Hi, I’m Dheeraj AKA mr-engin3er and this is my first blog on any platform ever. Before my current job, I was a freelancer and I had only one Github account where I host all my projects in private and public repos. Recently I joined a company and I struggled to manage my both GitHub accounts on a single system. So like me, if you have a personal GitHub account. Everything is working perfectly. But then, you get a new job, and now need to have the ability to push and pull to multiple accounts. How do you do that? I’ll show you how!
Step 1 — Create a New SSH Key
If you don’t have an SSH key, you must generate a new SSH key. If you’re unsure whether you already have an SSH key, check for existing keys.
To check existing key, open terminal and run command:-
cd ~/.ssh && ls
If you don't see any key create a new one. We’ll create keys for every account.
If you don’t want to re-enter your passphrase every time then you can use your SSH key, you can add your key to the SSH agent, which manages your SSH keys and remember your passphrase.
- Open Terminal in ~/.ssh directory.
2. Paste the text below, and change the email to your GitHub email address.
$ssh-keygen -t ed25519 -C “firstname.lastname@example.org”
Note: If you are using a legacy system that doesn’t support the Ed25519 algorithm, use:
$ ssh-keygen -t rsa -b 4096 -C “email@example.com”
This creates a new ssh key, using the provided email as a label.
> Generating public/private ed25519 key pair.
3. When you’re prompted to “Enter a file in which to save the key,” change its name according to your understanding(eg. personal or company) and press Enter. This accepts the default file location. If you want you can also change the file location later.
> Enter a file in which to save the key (/home/you/.ssh/id_ed25519):
4. At the prompt, type a secure passphrase. You can leave it empty for no passphrase.
> Enter passphrase (empty for no passphrase): [Type a passphrase]
> Enter same passphrase again: [Type passphrase again]
I created the above key only for this tutorial and deleted it already.
It’ll create two keys(public and private) for ssh on the location where you run the ssh-keygen command. We created keys for one account. If you want to create keys for other accounts then repeat Step 1 and Don’t forget to give it a different name.
5. We can verify, keys are created or not.
STEP 2- Adding your SSH key to the ssh-agent.
- Start the ssh-agent in the background. Run below command
$ eval “$(ssh-agent -s)”
output: > Agent pid 59566
STEP 3- Add your SSH key to your GitHub account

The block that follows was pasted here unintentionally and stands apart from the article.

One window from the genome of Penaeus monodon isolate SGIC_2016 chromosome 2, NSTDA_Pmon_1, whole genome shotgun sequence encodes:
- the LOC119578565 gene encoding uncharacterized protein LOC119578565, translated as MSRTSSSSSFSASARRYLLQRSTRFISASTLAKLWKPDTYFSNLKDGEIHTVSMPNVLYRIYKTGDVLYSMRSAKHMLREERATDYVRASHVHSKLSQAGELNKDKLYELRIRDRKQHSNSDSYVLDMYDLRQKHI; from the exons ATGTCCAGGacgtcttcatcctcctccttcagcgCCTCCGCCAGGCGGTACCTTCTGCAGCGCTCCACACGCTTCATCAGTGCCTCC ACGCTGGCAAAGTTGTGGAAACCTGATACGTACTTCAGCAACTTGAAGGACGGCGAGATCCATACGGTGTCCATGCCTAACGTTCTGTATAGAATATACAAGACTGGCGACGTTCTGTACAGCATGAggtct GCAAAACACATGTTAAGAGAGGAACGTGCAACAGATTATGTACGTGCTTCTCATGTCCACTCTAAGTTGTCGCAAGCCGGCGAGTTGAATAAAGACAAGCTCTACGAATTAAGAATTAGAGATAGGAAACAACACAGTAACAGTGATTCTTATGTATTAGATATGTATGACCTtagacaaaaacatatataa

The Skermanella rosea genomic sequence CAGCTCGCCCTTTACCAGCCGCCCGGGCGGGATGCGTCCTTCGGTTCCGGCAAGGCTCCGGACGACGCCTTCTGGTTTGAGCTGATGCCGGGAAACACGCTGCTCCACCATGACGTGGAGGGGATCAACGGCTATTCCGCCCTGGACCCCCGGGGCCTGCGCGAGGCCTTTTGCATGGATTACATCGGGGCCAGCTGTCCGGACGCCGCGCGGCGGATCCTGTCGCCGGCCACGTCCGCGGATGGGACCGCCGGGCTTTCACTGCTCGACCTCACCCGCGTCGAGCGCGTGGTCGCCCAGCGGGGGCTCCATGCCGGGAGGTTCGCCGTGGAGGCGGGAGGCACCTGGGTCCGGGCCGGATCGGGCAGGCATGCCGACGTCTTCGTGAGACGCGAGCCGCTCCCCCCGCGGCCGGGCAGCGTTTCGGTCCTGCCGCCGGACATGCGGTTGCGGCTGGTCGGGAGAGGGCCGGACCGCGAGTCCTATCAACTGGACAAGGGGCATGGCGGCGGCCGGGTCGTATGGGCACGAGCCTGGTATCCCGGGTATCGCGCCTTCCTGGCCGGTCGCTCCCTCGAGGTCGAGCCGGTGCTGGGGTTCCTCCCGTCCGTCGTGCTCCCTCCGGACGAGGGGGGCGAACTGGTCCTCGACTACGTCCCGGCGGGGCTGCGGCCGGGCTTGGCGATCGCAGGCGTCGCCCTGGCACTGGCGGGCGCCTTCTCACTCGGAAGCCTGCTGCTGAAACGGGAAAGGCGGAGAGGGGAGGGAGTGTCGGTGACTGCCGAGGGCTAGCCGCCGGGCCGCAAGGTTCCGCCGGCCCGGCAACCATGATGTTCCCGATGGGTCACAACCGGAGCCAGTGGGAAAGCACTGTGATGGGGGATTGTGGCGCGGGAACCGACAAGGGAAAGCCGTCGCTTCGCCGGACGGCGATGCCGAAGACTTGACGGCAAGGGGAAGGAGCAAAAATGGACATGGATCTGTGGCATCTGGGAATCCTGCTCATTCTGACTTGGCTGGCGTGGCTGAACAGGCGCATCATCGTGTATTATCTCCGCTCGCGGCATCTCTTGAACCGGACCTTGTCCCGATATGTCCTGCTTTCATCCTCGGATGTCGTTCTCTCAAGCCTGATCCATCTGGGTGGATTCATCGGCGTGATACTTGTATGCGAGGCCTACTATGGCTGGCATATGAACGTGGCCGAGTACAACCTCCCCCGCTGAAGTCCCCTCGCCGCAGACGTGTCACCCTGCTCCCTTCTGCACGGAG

To configure your GitHub account to use your new (or existing) SSH key, you’ll also need to add it to your GitHub account.
- Copy the SSH public key to your clipboard.
2. Open the GITHUB website and log in with your account.
3. In the upper-right corner of any page, click your profile photo, then click Settings.
4. In the user settings sidebar, click SSH and GPG keys.
5. Click New SSH key or Add SSH key.
6. In the “Title” field, add a descriptive label for the new key. For example, if you’re using a personal Mac, you might call this key “Personal MacBook Air”. And paste your public key in the key section.
7. Click Add SSH key.
STEP 4 — Create a Config File
We’ve done the bulk of the workload, but now we need a way to specify when we wish to push to our personal account or when we should instead push to our company account. To do so, let’s create a config file.
$ touch ~/.ssh/config
open the config file in your favorite editor.
$ vim config
If you’re not comfortable with Vim, feel free to open it within any editor of your choice. Paste in the following snippet. Don’t forget to change the file path to your file path.
#Personal GitHub account
This is the default setup for pushing to our personal GitHub account. Notice that we’re able to attach an identity file to the host. Let’s add another one for the company account. Directly below the code above in the same config file, add:
#Company GitHub account
STEP 5- Update your git config file
This time, rather than setting the host to github.com, we’ve named it github-COMPANY. The difference is that we’re now attaching the new identity file that we created previously: id_rsa_COMPANY. Save the page and exit!
If you already cloned your repository then change its remote address or first clone and then change it according to your account, if the repo belongs to the company account then enter this command or change it to personal.
$ git remote add origin git@github-COMPANY:Company/testing.git
Here git@github-COMPANY is our custom host from the config file which we created earlier, Company is our GitHub username where repo is hosted and testing.git is our repo name.
Note that, this time, rather than pushing to firstname.lastname@example.org, we’re using the custom host that we create in the config file: git@github-COMPANY.
STEP 6- Add ssh key to repo
- Go to your repo directory
$ cd /path/to/repo
2. add specific(Personal or Company )key to repo.
You will see an output as identity added. Now you are good to go. You don’t need to enter password anymore. You will need to change the repo host first time after you clone any repo and you have to add a key.
That’s all for this tutorial. If you like this blog then clap. If you wish to get amazing articles like this then follow.